The meal was a success, but improvements could me made if I ever attempt it again. Next time, I'd add the broccoli in a little later in the game, use a little less flour for thickening, and add a little more salt at the start. I love that cooking always provides the opportunity to learn, to make things better, etc., even with a humble deconstructed casserole that may never be made exactly the same way again.

All together, it didn't look like much—note, no glossy internet-ready photo is here—but it tasted great, the family had seconds, and it made me feel like a cooking superhero. Every time I make something new and yummy, I increase my self-efficacy, and get excited to tackle the next challenge. On nights like this, I feel like wearing a cape along with my apron!

What's your cooking superpower?

Friday, April 1, 2016

What's (Not) Missing

On this day one year ago, this was the scene in our Chicago condo:

The movers had come, packed everything up, and put it on a truck to send to storage. The walkthrough with the new owners was completed. Our keys were in hand for our temporary, furnished apartment, only a few blocks east and south in our neighborhood.

We did not have our new Florida house yet. We were only 90% sure we were moving to Florida; the movers still had Arizona listed on the second line of our file, just in case.

The home in which we live now wasn't even on the market, which was good for us. The following day, we met with our agent, Monique, for our closing, at which time we had the funds to really start a new home search, in earnest. On April 2nd, we stood with Monique at the front entrance of Coldwell Banker, moments after the last papers were signed and the keys were handed over, with smiles that showed our relief and excitement. There are very few moments in life where almost anything is possible, and this was one of ours.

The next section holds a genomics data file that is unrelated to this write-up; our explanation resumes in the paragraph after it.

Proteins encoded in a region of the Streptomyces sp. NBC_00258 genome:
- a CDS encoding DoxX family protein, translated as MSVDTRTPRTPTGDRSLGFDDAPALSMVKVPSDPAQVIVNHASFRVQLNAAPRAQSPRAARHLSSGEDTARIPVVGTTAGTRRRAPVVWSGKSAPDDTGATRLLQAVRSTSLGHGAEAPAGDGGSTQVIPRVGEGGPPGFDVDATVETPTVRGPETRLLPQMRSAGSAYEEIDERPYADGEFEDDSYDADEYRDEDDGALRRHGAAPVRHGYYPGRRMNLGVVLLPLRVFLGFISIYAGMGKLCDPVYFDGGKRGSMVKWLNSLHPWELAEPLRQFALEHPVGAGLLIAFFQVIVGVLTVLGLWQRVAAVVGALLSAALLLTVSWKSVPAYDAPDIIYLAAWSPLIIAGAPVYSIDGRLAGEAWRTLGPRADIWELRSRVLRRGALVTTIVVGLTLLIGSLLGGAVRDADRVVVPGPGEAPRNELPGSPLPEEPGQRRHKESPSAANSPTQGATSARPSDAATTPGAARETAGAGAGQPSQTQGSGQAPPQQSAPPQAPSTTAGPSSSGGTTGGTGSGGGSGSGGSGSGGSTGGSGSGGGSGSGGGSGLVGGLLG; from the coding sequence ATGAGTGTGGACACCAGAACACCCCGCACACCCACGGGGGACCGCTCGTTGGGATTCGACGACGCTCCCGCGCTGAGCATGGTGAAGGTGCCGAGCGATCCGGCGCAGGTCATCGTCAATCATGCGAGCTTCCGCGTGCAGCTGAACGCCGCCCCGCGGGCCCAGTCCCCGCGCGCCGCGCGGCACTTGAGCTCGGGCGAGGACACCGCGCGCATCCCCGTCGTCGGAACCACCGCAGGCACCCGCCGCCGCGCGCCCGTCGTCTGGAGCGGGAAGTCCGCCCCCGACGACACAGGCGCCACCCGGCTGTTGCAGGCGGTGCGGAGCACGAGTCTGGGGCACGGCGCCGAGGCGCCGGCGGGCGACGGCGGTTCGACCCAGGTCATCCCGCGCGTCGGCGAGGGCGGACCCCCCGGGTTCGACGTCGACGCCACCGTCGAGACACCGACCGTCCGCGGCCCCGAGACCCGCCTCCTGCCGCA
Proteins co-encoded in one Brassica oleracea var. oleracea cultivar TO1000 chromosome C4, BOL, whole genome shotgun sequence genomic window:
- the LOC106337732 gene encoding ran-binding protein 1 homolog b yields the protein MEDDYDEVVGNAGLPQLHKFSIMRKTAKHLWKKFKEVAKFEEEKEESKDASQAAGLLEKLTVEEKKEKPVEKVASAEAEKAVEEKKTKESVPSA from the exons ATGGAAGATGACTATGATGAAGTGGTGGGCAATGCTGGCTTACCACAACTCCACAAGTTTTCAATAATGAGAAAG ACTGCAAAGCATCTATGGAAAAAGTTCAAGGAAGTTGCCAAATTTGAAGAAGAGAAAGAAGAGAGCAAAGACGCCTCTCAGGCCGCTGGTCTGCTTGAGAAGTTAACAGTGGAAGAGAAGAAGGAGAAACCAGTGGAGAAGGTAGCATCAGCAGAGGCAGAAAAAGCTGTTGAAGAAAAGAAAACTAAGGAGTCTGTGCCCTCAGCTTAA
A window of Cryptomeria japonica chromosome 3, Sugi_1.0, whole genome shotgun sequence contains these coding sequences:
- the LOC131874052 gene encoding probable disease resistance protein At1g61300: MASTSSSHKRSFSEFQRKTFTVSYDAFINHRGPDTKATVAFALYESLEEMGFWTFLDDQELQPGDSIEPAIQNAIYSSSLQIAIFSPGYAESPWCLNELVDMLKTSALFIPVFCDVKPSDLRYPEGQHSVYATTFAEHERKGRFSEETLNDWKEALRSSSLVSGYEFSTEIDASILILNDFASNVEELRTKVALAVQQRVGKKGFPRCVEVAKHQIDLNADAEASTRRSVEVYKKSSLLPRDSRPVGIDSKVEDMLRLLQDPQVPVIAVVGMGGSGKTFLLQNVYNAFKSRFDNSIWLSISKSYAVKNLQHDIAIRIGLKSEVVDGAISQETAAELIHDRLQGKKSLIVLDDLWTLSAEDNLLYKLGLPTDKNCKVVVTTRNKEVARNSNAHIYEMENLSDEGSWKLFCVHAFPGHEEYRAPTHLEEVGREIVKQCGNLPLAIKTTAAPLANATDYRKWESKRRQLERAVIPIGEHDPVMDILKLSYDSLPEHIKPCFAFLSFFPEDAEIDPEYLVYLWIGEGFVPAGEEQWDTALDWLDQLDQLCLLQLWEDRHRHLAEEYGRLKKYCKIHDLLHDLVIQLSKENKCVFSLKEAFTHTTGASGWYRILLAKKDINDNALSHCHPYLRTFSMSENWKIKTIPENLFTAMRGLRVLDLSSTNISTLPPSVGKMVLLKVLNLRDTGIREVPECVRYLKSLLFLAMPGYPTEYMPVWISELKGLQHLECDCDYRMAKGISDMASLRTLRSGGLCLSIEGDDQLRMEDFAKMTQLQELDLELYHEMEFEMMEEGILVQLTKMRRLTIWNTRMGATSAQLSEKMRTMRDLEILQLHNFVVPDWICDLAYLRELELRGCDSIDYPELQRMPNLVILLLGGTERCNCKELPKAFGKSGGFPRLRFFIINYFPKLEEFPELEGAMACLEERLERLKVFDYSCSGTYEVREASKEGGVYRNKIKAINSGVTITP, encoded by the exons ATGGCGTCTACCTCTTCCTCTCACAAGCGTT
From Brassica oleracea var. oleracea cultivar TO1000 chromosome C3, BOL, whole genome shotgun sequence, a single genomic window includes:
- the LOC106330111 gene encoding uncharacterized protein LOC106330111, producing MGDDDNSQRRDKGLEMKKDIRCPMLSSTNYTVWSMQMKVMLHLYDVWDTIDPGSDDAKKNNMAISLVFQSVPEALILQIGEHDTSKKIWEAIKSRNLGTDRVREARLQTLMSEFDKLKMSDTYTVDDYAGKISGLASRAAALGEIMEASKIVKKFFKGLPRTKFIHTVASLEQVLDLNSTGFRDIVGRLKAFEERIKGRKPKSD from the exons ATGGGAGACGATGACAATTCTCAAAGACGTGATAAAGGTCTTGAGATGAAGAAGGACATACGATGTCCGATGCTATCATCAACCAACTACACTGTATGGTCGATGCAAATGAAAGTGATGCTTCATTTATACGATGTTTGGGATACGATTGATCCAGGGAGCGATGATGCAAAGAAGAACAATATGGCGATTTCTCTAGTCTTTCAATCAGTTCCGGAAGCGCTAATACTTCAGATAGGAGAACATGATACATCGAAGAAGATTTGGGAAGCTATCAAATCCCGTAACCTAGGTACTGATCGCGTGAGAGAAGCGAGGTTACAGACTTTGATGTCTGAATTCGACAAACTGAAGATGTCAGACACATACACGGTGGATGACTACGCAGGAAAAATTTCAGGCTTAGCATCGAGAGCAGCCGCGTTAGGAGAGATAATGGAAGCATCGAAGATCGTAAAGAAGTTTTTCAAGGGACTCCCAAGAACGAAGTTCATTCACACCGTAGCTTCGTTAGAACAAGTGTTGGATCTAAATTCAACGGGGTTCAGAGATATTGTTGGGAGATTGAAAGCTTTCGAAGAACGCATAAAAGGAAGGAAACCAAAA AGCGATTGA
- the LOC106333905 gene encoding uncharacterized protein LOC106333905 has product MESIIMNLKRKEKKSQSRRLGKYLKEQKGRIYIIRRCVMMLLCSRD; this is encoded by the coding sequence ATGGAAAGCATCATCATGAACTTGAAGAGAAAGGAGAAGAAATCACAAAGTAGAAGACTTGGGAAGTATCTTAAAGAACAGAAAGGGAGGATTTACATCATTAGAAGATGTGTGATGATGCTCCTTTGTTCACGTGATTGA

There was also a lot of melancholy and fear during those weeks. Even after seeing our temporary apartment, as the moving boxes piled up around our home, our daughter began talking repeatedly about what would happen when we signed the papers and were "homeless." The many truly homeless people in Chicago had always held a soft-spot for her—when she donated things, homelessness was the cause that most concerned her, and she wanted her things to go to those affected by it. We kept reassuring her that we would have a roof over our heads, but her insistence on that term really spoke of how adrift and frightening this whole break with our old life was.